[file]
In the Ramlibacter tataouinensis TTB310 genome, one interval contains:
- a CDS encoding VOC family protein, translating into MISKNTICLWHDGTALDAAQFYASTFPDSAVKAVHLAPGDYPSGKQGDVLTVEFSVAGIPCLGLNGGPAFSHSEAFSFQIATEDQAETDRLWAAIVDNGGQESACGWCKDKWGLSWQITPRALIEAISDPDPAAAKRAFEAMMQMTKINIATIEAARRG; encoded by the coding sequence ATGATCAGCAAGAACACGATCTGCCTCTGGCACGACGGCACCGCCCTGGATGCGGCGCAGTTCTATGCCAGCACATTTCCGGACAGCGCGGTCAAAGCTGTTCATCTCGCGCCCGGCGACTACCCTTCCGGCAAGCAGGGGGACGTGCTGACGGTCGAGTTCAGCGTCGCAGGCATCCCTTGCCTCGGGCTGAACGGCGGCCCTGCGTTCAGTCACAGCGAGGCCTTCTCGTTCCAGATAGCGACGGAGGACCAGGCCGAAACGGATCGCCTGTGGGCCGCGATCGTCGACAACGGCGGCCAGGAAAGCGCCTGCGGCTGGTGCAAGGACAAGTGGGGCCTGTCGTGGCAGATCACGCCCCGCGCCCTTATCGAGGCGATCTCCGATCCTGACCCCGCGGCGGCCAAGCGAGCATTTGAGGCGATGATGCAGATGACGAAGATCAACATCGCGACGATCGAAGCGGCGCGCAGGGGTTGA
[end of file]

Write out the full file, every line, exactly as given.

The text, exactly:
In the Ramlibacter tataouinensis TTB310 genome, one interval contains:
- a CDS encoding VOC family protein, translating into MISKNTICLWHDGTALDAAQFYASTFPDSAVKAVHLAPGDYPSGKQGDVLTVEFSVAGIPCLGLNGGPAFSHSEAFSFQIATEDQAETDRLWAAIVDNGGQESACGWCKDKWGLSWQITPRALIEAISDPDPAAAKRAFEAMMQMTKINIATIEAARRG; encoded by the coding sequence ATGATCAGCAAGAACACGATCTGCCTCTGGCACGACGGCACCGCCCTGGATGCGGCGCAGTTCTATGCCAGCACATTTCCGGACAGCGCGGTCAAAGCTGTTCATCTCGCGCCCGGCGACTACCCTTCCGGCAAGCAGGGGGACGTGCTGACGGTCGAGTTCAGCGTCGCAGGCATCCCTTGCCTCGGGCTGAACGGCGGCCCTGCGTTCAGTCACAGCGAGGCCTTCTCGTTCCAGATAGCGACGGAGGACCAGGCCGAAACGGATCGCCTGTGGGCCGCGATCGTCGACAACGGCGGCCAGGAAAGCGCCTGCGGCTGGTGCAAGGACAAGTGGGGCCTGTCGTGGCAGATCACGCCCCGCGCCCTTATCGAGGCGATCTCCGATCCTGACCCCGCGGCGGCCAAGCGAGCATTTGAGGCGATGATGCAGATGACGAAGATCAACATCGCGACGATCGAAGCGGCGCGCAGGGGTTGA